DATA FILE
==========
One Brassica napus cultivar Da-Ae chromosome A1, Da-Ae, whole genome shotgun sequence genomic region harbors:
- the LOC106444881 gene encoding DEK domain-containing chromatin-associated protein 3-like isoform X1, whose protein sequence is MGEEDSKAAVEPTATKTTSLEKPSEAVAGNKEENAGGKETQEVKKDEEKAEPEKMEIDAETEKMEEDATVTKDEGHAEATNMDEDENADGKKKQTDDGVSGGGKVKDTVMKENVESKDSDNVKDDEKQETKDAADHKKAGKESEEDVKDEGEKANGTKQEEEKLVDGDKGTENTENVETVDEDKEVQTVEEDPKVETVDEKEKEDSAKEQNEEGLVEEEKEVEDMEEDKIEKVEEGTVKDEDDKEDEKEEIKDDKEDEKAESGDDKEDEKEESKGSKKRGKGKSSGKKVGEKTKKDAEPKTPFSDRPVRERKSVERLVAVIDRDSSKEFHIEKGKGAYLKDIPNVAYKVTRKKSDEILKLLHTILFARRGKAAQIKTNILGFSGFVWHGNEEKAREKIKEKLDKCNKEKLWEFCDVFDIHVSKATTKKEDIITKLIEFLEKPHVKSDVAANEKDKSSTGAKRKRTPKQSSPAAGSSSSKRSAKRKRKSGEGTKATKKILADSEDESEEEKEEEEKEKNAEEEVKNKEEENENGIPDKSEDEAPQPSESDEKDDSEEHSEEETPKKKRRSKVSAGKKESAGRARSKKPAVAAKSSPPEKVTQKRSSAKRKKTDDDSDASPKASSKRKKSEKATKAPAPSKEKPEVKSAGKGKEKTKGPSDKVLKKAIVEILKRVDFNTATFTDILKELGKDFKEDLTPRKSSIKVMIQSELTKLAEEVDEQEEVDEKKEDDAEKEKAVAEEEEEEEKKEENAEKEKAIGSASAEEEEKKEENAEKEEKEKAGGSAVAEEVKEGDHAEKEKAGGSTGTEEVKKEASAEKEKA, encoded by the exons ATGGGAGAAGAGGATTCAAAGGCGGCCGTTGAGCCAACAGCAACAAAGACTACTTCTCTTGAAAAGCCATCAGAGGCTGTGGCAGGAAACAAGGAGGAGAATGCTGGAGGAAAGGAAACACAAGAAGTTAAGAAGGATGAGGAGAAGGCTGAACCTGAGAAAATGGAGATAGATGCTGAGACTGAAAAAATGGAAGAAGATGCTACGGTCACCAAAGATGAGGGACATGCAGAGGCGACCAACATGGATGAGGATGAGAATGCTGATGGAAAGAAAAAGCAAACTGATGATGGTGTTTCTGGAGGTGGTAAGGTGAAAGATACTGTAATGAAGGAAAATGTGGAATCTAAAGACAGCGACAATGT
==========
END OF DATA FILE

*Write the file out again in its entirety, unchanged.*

One Brassica napus cultivar Da-Ae chromosome A1, Da-Ae, whole genome shotgun sequence genomic region harbors:
- the LOC106444881 gene encoding DEK domain-containing chromatin-associated protein 3-like isoform X1, whose protein sequence is MGEEDSKAAVEPTATKTTSLEKPSEAVAGNKEENAGGKETQEVKKDEEKAEPEKMEIDAETEKMEEDATVTKDEGHAEATNMDEDENADGKKKQTDDGVSGGGKVKDTVMKENVESKDSDNVKDDEKQETKDAADHKKAGKESEEDVKDEGEKANGTKQEEEKLVDGDKGTENTENVETVDEDKEVQTVEEDPKVETVDEKEKEDSAKEQNEEGLVEEEKEVEDMEEDKIEKVEEGTVKDEDDKEDEKEEIKDDKEDEKAESGDDKEDEKEESKGSKKRGKGKSSGKKVGEKTKKDAEPKTPFSDRPVRERKSVERLVAVIDRDSSKEFHIEKGKGAYLKDIPNVAYKVTRKKSDEILKLLHTILFARRGKAAQIKTNILGFSGFVWHGNEEKAREKIKEKLDKCNKEKLWEFCDVFDIHVSKATTKKEDIITKLIEFLEKPHVKSDVAANEKDKSSTGAKRKRTPKQSSPAAGSSSSKRSAKRKRKSGEGTKATKKILADSEDESEEEKEEEEKEKNAEEEVKNKEEENENGIPDKSEDEAPQPSESDEKDDSEEHSEEETPKKKRRSKVSAGKKESAGRARSKKPAVAAKSSPPEKVTQKRSSAKRKKTDDDSDASPKASSKRKKSEKATKAPAPSKEKPEVKSAGKGKEKTKGPSDKVLKKAIVEILKRVDFNTATFTDILKELGKDFKEDLTPRKSSIKVMIQSELTKLAEEVDEQEEVDEKKEDDAEKEKAVAEEEEEEEKKEENAEKEKAIGSASAEEEEKKEENAEKEEKEKAGGSAVAEEVKEGDHAEKEKAGGSTGTEEVKKEASAEKEKA, encoded by the exons ATGGGAGAAGAGGATTCAAAGGCGGCCGTTGAGCCAACAGCAACAAAGACTACTTCTCTTGAAAAGCCATCAGAGGCTGTGGCAGGAAACAAGGAGGAGAATGCTGGAGGAAAGGAAACACAAGAAGTTAAGAAGGATGAGGAGAAGGCTGAACCTGAGAAAATGGAGATAGATGCTGAGACTGAAAAAATGGAAGAAGATGCTACGGTCACCAAAGATGAGGGACATGCAGAGGCGACCAACATGGATGAGGATGAGAATGCTGATGGAAAGAAAAAGCAAACTGATGATGGTGTTTCTGGAGGTGGTAAGGTGAAAGATACTGTAATGAAGGAAAATGTGGAATCTAAAGACAGCGACAATGT